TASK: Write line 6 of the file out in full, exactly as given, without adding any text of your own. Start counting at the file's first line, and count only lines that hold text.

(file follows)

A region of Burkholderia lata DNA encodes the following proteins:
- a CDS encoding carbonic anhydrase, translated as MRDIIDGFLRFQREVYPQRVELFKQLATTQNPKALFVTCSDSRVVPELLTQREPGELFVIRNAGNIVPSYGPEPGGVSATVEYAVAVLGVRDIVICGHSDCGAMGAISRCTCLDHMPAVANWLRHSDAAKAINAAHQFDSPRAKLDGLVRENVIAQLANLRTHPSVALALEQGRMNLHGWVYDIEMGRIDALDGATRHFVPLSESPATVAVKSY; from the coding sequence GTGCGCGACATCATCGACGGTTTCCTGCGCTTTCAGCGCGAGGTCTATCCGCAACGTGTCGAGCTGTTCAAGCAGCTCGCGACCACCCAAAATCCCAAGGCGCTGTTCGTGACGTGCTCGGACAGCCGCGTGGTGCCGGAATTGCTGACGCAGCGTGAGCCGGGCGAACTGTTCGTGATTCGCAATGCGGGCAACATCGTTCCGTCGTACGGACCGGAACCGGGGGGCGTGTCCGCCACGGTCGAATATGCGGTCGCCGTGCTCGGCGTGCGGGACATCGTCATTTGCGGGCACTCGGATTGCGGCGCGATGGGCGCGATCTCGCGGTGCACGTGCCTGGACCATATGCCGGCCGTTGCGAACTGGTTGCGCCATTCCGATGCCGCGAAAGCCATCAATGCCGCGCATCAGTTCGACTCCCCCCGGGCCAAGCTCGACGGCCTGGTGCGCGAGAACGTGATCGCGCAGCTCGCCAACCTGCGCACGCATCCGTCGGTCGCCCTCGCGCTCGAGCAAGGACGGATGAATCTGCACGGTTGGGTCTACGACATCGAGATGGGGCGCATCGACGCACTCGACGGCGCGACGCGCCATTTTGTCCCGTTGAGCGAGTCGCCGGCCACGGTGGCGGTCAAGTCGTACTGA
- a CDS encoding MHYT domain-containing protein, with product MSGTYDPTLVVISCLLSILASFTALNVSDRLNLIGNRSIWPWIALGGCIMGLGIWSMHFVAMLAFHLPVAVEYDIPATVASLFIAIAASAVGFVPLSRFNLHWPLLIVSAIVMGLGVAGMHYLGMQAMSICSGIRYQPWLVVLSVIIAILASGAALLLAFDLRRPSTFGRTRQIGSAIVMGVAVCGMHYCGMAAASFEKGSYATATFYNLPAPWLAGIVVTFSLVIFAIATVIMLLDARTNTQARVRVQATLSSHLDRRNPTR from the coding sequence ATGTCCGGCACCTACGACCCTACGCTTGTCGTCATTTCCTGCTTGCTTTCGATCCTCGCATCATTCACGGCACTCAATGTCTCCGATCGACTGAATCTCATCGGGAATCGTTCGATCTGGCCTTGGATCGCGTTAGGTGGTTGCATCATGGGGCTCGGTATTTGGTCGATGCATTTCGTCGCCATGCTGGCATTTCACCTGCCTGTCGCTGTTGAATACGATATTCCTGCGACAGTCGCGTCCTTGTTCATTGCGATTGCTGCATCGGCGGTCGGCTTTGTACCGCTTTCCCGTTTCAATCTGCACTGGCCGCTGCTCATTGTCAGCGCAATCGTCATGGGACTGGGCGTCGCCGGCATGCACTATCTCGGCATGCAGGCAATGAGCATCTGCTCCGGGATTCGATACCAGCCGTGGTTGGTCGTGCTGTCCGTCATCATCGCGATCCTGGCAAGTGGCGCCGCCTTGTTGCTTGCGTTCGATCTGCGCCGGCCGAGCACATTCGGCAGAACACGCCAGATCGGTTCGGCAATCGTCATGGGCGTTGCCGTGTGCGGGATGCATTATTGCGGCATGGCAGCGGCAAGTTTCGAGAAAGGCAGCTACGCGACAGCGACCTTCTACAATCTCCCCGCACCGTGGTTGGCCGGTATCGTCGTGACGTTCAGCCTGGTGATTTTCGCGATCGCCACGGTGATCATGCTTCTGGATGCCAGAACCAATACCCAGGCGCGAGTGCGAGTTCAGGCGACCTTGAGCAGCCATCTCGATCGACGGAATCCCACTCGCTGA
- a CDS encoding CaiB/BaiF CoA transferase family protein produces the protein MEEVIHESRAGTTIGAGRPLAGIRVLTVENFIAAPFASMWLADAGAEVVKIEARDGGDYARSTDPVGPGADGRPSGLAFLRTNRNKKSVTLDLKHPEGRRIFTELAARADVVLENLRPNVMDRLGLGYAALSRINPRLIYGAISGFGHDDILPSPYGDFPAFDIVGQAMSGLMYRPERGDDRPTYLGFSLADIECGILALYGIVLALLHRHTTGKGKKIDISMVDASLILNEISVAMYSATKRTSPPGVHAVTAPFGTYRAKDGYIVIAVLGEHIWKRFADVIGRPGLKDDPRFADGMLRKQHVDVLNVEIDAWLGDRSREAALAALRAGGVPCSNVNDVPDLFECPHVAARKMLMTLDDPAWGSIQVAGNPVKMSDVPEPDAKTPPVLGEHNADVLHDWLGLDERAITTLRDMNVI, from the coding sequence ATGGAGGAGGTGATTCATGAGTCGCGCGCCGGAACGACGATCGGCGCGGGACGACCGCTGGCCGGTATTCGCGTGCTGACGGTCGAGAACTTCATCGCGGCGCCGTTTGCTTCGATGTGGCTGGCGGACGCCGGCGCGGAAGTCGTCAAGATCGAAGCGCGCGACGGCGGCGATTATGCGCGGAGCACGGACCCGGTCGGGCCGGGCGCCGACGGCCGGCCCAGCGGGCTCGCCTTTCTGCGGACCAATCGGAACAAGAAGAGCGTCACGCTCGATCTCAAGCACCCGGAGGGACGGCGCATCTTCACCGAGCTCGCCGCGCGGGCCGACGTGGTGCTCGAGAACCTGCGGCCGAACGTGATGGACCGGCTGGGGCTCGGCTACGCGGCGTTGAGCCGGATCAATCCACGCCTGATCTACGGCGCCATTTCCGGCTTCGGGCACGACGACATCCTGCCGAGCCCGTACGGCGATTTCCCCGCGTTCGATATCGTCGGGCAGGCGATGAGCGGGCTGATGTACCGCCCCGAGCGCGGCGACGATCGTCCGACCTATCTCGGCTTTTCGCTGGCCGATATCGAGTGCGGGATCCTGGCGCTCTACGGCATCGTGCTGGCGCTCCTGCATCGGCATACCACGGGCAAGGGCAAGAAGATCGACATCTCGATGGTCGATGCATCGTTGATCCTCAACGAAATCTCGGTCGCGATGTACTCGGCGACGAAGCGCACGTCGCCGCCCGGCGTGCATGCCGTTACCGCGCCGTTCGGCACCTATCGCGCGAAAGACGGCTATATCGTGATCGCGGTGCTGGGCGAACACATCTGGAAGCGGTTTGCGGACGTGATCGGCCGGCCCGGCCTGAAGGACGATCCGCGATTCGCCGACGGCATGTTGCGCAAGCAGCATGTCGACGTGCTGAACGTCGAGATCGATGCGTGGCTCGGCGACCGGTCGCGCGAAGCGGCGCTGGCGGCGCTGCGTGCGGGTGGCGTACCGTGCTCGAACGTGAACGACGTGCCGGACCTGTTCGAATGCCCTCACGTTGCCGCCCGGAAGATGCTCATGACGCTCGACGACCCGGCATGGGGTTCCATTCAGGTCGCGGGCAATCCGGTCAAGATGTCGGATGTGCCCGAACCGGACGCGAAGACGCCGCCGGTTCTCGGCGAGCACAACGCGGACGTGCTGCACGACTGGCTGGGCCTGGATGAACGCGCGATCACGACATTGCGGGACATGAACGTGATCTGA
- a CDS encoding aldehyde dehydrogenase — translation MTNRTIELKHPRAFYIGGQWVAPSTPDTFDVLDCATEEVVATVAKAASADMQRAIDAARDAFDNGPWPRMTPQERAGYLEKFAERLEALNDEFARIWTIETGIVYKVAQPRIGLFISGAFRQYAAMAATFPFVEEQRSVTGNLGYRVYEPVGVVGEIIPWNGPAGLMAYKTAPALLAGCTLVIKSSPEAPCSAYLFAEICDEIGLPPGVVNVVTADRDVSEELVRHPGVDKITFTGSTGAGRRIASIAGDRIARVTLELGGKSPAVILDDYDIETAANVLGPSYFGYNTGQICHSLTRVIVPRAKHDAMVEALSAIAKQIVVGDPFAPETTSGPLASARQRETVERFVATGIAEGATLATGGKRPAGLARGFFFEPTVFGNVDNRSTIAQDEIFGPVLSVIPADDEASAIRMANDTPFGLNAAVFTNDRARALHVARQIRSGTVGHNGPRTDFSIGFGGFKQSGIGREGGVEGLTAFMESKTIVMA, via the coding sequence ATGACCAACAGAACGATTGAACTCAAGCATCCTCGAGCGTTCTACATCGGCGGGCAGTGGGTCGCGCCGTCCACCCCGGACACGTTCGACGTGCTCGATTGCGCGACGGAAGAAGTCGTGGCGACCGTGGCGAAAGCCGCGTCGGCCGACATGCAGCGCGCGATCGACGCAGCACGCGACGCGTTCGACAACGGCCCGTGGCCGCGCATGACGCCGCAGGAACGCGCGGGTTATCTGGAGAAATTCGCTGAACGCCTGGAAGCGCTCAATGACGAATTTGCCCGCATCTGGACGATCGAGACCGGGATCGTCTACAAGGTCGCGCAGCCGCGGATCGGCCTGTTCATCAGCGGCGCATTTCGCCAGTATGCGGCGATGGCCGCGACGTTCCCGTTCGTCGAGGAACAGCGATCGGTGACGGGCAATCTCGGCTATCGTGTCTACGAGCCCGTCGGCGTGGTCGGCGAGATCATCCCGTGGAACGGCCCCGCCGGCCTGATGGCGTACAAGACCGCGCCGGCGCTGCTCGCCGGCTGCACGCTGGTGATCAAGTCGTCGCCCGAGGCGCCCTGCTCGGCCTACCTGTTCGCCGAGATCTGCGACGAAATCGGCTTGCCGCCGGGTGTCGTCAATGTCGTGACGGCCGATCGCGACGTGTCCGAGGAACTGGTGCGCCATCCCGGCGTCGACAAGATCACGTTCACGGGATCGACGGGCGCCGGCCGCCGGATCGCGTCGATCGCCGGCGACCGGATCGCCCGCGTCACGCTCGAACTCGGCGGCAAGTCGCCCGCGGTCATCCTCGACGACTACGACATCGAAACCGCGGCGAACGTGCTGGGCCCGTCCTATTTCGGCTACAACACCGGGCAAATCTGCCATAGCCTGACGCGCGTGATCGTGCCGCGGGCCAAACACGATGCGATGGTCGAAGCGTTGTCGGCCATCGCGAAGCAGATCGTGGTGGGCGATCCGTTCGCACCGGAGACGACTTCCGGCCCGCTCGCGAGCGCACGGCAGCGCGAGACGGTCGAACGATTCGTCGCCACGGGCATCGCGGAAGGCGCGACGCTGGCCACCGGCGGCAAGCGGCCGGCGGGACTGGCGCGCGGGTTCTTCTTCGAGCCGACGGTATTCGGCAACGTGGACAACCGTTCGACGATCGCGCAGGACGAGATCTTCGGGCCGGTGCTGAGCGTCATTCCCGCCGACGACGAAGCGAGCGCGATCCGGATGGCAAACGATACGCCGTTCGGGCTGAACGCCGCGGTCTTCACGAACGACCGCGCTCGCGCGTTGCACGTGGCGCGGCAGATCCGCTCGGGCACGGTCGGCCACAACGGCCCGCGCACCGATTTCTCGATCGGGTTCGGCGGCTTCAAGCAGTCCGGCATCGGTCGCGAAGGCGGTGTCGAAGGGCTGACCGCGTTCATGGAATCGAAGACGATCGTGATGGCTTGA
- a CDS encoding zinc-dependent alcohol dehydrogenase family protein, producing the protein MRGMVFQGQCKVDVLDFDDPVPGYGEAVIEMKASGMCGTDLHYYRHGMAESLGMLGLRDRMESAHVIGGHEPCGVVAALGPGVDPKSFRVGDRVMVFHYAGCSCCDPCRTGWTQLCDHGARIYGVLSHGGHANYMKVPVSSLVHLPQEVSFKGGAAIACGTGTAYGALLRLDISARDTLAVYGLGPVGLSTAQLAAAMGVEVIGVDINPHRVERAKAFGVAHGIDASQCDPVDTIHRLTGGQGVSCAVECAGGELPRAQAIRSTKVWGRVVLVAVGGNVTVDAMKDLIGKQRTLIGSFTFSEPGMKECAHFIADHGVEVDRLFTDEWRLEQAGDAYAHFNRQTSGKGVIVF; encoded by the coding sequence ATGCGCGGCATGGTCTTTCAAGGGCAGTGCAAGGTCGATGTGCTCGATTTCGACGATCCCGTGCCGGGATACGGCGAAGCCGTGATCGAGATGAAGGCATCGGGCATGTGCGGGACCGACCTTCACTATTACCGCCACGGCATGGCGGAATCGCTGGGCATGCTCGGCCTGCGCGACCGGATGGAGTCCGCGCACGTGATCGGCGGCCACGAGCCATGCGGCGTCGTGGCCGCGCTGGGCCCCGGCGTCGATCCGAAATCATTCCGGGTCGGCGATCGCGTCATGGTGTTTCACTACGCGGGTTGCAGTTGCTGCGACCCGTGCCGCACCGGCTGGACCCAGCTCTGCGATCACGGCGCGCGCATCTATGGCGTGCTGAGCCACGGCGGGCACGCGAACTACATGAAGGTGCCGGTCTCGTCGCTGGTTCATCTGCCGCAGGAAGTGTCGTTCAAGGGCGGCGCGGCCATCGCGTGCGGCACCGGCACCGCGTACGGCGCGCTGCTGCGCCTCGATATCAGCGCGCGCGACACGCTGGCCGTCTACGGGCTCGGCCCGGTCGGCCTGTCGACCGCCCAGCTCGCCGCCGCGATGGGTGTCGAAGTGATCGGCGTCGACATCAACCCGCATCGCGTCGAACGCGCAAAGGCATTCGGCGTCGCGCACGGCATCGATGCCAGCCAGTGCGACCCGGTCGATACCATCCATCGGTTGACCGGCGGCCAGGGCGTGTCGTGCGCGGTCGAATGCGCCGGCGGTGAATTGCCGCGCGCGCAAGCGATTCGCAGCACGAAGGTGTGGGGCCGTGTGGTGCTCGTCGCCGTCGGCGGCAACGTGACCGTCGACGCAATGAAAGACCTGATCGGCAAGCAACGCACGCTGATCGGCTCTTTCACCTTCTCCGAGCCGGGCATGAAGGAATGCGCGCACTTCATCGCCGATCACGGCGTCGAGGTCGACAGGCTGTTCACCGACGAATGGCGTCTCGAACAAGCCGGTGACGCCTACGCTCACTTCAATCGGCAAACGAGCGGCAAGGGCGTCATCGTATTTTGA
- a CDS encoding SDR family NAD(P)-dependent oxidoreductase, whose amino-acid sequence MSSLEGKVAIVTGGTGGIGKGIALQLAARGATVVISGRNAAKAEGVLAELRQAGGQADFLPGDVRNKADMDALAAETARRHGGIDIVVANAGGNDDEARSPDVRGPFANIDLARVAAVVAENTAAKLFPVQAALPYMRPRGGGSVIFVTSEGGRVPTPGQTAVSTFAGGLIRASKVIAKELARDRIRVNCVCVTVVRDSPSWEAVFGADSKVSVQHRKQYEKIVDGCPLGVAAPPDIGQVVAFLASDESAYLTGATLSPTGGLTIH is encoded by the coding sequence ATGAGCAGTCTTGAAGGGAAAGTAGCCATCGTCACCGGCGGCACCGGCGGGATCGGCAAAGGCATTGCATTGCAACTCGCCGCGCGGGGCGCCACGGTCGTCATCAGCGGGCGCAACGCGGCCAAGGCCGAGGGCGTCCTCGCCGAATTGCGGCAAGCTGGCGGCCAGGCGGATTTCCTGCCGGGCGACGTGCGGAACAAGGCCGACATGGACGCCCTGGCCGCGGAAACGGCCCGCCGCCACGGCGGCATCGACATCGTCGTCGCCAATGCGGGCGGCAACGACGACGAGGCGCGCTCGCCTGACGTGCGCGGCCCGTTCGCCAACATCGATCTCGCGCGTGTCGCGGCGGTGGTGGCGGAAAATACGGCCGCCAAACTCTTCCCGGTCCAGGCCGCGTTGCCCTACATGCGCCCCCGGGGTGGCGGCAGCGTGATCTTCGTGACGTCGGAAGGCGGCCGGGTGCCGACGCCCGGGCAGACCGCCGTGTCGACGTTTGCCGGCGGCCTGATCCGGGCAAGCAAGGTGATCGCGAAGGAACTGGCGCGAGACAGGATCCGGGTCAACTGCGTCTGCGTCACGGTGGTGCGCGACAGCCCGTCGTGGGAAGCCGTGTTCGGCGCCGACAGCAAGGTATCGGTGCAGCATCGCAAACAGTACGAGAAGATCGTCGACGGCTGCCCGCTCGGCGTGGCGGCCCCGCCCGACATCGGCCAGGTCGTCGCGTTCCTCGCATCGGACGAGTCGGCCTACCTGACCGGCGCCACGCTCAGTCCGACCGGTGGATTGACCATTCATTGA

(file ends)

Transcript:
- a CDS encoding zinc-dependent alcohol dehydrogenase family protein, producing the protein MRGMVFQGQCKVDVLDFDDPVPGYGEAVIEMKASGMCGTDLHYYRHGMAESLGMLGLRDRMESAHVIGGHEPCGVVAALGPGVDPKSFRVGDRVMVFHYAGCSCCDPCRTGWTQLCDHGARIYGVLSHGGHANYMKVPVSSLVHLPQEVSFKGGAAIACGTGTAYGALLRLDISARDTLAVYGLGPVGLSTAQLAAAMGVEVIGVDINPHRVERAKAFGVAHGIDASQCDPVDTIHRLTGGQGVSCAVECAGGELPRAQAIRSTKVWGRVVLVAVGGNVTVDAMKDLIGKQRTLIGSFTFSEPGMKECAHFIADHGVEVDRLFTDEWRLEQAGDAYAHFNRQTSGKGVIVF; encoded by the coding sequence ATGCGCGGCATGGTCTTTCAAGGGCAGTGCAAGGTCGATGTGCTCGATTTCGACGATCCCGTGCCGGGATACGGCGAAGCCGTGATCGAGATGAAGGCATCGGGCATGTGCGGGACCGACCTTCACTATTACCGCCACGGCATGGCGGAATCGCTGGGCATGCTCGGCCTGCGCGACCGGATGGAGTCCGCGCACGTGATCGGCGGCCACGAGCCATGCGGCGTCGTGGCCGCGCTGGGCCCCGGCGTCGATCCGAAATCATTCCGGGTCGGCGATCGCGTCATGGTGTTTCACTACGCGGGTTGCAGTTGCTGCGACCCGTGCCGCACCGGCTGGACCCAGCTCTGCGATCACGGCGCGCGCATCTATGGCGTGCTGAGCCACGGCGGGCACGCGAACTACATGAAGGTGCCGGTCTCGTCGCTGGTTCATCTGCCGCAGGAAGTGTCGTTCAAGGGCGGCGCGGCCATCGCGTGCGGCACCGGCACCGCGTACGGCGCGCTGCTGCGCCTCGATATCAGCGCGCGCGACACGCTGGCCGTCTACGGGCTCGGCCCGGTCGGCCTGTCGACCGCCCAGCTCGCCGCCGCGATGGGTGTCGAAGTGATCGGCGTCGACATCAACCCGCATCGCGTCGAACGCGCAAAGGCATTCGGCGTCGCGCACGGCATCGATGCCAGCCAGTGCGACCCGGTCGATACCATCCATCGGTTGACCGGCGGCCAGGGCGTGTCGTGCGCGGTCGAATGCGCCGGCGGTGAATTGCCGCGCGCGCAAGCGATTCGCAGCACGAAGGTGTGGGGCCGTGTGGTGCTCGTCGCCGTCGGCGGCAACGTGACCGTCGACGCAATGAAAGACCTGATCGGCAAGCAACGCACGCTGATCGGCTCTTTCACCTTCTCCGAGCCGGGCATGAAGGAATGCGCGCACTTCATCGCCGATCACGGCGTCGAGGTCGACAGGCTGTTCACCGACGAATGGCGTCTCGAACAAGCCGGTGACGCCTACGCTCACTTCAATCGGCAAACGAGCGGCAAGGGCGTCATCGTATTTTGA